We could always depend on Tim's unwavering enthusiasm and ever-present positive attitude. He was the type of teammate you always wanted around. Saying someone always gave 100 percent can sound like a cliche, but in Tim's case, no one ever doubted his level of effort, for it was always obvious. Whether we were on the water at dawn or running up the stairs in Stoke Hall (usually to wake the few who didn't make it up for early-morning winter workouts), you could always count on Tim to be there right beside you.
The crew team was for Tim, as it was for most of us at that time, much more than a club sport. It was our lives, our family and our campus identity. "Crew team member" was the title we all earned and held with pride. And even though all my teammates were exemplary, there were, as with any group, those who quietly stood out. Tim might not have been the fastest, biggest or strongest, but he was always there--giving his all, improving himself, improving the team and inspiring all of us. Tim simply got up every day and participated with intensity. I know, because I was there. I lived with Tim, and I watched him.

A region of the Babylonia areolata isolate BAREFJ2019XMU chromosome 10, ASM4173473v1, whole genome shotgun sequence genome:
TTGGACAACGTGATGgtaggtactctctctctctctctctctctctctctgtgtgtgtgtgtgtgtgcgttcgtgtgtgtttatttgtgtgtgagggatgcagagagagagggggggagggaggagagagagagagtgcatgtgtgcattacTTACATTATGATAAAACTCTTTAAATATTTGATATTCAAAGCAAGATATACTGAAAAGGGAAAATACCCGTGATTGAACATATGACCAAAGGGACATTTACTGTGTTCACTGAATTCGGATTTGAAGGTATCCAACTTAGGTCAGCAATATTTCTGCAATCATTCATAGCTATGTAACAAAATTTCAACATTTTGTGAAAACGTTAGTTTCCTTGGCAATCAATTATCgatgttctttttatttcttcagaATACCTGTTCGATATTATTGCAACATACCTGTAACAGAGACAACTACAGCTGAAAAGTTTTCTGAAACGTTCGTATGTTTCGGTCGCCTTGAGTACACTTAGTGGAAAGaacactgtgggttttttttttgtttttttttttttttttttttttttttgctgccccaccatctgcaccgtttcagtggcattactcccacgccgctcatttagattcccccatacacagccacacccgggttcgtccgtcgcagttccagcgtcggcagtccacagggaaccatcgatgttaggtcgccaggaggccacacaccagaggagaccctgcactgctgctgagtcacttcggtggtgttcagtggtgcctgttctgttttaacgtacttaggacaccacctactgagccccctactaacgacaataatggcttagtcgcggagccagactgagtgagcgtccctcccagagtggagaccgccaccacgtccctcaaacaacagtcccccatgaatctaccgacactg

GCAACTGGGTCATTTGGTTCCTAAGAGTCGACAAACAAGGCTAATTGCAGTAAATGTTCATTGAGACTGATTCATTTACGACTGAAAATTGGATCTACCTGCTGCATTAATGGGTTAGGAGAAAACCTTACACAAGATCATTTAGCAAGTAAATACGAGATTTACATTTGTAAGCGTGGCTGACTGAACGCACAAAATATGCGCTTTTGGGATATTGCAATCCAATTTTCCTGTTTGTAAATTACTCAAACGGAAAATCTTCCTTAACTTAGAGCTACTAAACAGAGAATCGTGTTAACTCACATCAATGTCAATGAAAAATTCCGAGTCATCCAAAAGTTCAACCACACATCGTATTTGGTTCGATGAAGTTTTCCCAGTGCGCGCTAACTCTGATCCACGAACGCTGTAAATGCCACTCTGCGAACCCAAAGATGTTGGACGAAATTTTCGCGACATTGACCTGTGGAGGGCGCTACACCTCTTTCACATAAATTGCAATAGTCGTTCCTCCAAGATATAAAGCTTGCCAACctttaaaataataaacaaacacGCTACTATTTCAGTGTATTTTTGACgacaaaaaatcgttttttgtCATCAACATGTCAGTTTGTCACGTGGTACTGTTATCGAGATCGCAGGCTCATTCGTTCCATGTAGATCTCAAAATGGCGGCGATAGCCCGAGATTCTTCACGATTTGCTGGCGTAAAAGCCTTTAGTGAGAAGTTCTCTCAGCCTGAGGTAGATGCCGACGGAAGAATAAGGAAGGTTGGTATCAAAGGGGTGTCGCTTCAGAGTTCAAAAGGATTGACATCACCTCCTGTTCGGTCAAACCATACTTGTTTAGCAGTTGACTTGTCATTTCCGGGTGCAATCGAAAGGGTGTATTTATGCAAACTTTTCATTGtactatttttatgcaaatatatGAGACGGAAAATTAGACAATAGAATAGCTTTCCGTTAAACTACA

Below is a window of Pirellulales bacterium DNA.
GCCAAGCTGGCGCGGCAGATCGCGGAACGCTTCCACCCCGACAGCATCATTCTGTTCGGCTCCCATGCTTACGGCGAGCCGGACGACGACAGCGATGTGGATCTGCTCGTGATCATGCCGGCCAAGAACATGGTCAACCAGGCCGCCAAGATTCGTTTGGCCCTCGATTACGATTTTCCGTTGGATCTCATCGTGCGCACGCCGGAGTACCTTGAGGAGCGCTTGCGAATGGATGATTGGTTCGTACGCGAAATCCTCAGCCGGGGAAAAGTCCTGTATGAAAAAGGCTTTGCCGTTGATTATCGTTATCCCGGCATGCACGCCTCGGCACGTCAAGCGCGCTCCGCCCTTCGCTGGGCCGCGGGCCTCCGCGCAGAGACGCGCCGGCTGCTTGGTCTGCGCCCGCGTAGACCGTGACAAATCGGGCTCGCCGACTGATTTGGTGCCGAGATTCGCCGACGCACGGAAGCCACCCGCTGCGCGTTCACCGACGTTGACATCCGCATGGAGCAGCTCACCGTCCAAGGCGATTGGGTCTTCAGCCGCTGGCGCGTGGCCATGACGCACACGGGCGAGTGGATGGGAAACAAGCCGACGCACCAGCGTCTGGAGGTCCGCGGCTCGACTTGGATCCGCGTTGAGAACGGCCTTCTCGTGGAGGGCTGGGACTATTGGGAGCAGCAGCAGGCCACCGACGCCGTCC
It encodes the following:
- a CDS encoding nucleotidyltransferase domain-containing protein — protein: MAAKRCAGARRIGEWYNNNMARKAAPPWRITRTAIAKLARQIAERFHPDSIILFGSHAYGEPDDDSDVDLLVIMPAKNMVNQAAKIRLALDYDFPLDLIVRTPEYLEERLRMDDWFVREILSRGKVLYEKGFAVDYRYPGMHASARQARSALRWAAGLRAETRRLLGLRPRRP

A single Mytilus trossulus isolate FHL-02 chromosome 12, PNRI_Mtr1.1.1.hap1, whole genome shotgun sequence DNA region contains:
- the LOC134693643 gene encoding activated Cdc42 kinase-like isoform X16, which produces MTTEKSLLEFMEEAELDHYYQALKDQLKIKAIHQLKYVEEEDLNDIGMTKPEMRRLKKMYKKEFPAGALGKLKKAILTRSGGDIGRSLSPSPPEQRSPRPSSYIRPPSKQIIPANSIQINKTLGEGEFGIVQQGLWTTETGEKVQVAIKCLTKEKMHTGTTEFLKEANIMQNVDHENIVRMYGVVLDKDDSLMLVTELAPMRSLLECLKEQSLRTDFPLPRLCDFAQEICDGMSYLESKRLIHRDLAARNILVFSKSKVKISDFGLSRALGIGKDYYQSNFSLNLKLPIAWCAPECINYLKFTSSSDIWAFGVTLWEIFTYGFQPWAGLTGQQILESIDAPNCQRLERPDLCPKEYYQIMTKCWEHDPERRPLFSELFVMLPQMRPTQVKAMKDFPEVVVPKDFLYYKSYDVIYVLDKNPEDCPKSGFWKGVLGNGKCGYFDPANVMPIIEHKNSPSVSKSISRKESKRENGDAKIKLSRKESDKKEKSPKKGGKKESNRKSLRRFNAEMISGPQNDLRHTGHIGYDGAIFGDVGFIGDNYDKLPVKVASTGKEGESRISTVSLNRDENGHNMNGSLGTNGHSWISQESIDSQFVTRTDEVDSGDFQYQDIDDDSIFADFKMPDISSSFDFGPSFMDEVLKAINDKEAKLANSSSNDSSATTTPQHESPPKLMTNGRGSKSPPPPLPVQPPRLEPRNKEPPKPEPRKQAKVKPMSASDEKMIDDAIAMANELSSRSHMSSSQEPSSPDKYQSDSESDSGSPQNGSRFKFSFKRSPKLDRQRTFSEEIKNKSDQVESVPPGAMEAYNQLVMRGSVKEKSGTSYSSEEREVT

On a daily basis, I witnessed Tim's unwavering love of the sport, his tenacity and his dedication to his teammates. He never wanted to let us down and always strove to improve himself. You never had to ask Tim for anything a second time. During six-mile runs in winter, his frozen-mustache smile and his enthusiasm were heart-warming and inspirational. Even though a captain might selfishly desire a boatful of rowers possessing Tim's tenacity and spirit, it was, in fact, this single spirit named Tim Stout in my boat for whom I was always thankful. Heaven's crew just got a whole lot better. We'll miss you, Tim.
--Fred Puksta '81